institutions attended, degrees received, dates of attendance, full or part-time
status participation in officially recognized activities, and sports weight
and height of athletic team members, but keep in mind that just because you can
release the information doesn’t mean you should. When in doubt, contact the Office
of the Registrar In addition, students may choose to keep
some or all of their information confidential. Students may make this
request through AccessPlus. Always check for “No Information Release” or other
restrictions before releasing information about a student. Students also have the option of
granting third party access to some of their information in AccessPlus, but be
aware that third party access does not grant access to all education record
information. Under special circumstances, in emergencies, or a death, information
covered under FERPA may be released; however, it’s good practice to check with
the Registrar’s Office first. Depending on the circumstances, non-directory
information may be released if it’s needed to protect the health or safety
of the student or other individuals in a crisis or emergency situation. If a
student dies, the privacy rights of an individual expire upon death. Education
records held for a deceased student is not a FERPA issue, but a matter of
institutional policy. Iowa State will exercise discretion in deciding whether,
and under what conditions, information should be disclosed to survivors or
third parties. The following two slides go over some common FERPA violations and are good reminders of what not to do. Don’t use social security numbers or
university ID numbers of students in a public posting of grades. Don’t leave graded tests in a stack for students to pick up by sorting through
the papers of all students. Don’t circulate a printed class list with
student name and ID numbers or grades as an attendance roster. Don’t provide
anyone with lists of students enrolled in a class for commercial purpose. Don’t
discuss the progress of any student with anyone other than the student (including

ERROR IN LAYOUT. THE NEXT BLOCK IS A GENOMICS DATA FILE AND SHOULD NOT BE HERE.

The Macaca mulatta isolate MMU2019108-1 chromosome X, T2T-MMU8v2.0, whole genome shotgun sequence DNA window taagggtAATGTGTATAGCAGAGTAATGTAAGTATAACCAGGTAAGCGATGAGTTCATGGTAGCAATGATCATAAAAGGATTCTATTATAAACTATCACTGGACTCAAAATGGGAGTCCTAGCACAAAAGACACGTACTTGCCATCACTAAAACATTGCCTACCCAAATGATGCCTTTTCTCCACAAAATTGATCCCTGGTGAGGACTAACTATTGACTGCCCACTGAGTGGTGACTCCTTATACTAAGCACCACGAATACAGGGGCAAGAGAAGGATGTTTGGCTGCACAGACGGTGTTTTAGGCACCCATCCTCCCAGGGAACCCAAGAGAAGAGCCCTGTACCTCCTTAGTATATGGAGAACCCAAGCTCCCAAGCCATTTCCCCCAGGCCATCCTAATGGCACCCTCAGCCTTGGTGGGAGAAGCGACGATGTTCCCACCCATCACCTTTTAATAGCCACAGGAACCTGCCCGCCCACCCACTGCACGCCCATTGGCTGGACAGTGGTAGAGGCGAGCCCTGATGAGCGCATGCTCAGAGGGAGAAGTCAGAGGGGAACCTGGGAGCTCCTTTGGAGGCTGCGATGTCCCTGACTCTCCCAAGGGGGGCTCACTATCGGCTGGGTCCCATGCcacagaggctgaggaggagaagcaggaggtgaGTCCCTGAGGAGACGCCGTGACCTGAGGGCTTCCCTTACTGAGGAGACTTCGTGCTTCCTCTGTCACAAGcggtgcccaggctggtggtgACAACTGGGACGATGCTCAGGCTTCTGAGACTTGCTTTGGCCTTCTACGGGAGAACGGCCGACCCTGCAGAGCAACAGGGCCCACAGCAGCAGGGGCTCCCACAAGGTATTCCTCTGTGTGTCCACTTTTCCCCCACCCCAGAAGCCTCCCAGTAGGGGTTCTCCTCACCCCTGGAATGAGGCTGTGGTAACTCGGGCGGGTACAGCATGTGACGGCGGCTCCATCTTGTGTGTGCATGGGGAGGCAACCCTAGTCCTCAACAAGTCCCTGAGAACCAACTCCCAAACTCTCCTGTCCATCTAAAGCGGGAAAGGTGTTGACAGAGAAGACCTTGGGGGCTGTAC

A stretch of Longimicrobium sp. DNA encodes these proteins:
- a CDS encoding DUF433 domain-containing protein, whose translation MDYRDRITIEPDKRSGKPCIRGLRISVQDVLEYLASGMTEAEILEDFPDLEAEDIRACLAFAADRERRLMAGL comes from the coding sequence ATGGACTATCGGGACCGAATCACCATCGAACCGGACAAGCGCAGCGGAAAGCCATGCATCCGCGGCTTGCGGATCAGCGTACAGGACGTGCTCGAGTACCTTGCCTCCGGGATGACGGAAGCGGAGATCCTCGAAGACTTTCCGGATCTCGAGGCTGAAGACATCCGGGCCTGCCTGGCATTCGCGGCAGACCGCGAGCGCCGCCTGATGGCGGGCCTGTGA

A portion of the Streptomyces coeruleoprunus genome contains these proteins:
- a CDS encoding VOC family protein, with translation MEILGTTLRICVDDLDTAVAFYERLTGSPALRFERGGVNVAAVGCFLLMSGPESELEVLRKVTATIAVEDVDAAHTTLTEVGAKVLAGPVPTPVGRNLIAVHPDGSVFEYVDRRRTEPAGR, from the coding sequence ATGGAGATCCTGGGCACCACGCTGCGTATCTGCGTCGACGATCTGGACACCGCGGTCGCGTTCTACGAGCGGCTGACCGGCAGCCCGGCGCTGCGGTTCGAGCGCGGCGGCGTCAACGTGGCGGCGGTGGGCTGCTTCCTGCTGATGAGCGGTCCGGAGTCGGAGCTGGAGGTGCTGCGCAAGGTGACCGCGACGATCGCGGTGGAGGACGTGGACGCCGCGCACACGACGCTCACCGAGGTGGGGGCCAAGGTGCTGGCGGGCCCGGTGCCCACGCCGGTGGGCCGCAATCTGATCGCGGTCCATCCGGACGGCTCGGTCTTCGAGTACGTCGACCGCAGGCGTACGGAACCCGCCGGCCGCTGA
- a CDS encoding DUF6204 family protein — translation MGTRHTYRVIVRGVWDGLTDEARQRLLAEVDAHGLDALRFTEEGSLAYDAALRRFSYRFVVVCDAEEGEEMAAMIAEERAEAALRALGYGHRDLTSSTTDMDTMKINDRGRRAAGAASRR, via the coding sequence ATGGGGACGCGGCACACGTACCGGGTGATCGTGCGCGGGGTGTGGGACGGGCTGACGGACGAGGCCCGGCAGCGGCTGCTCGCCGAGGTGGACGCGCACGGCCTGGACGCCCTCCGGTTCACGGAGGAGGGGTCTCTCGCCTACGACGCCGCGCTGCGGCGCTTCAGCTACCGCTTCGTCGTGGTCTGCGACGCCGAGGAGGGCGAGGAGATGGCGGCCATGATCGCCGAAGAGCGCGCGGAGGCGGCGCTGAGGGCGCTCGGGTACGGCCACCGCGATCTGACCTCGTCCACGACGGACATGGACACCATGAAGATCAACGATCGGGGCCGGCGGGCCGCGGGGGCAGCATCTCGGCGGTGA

parents) without the consent of the student, unless there is legitimate
academic need to know by another employee of Iowa State University. Don’t
provide anyone with student schedules or assist anyone other than university
employees in finding a student on campus. Don’t submit a student’s paper to an
anti-plagiarism service without first removing the student’s name, ID number, or any other personally identifiable information. Don’t send an Excel workbook with multiple tabs or worksheets that include student information. Remember, all sheets or tabs can be viewed. Instead, copy and paste the information that doesn’t identify a student into a new workbook. Don’t share confidential
information (such as grades) through email. Find a safer way to share information
when possible with students other than email. Use Blackboard Learn, AccessPlus, Cybox, etc. When in doubt, contact the Office of
the Registrar. Now, it’s time to test your FERPA
knowledge. In order to complete and receive credit for this FERPA training,
please continue on at your convenience to a brief, approximately 10 to 15 minute
quiz. Please note: Following completion of the FERPA quiz, you will need to
complete an employee confidentiality agreement. In the software, the
confidentiality agreement is referred to as survey. Go to Learn.iastate.edu to complete your FERPA training.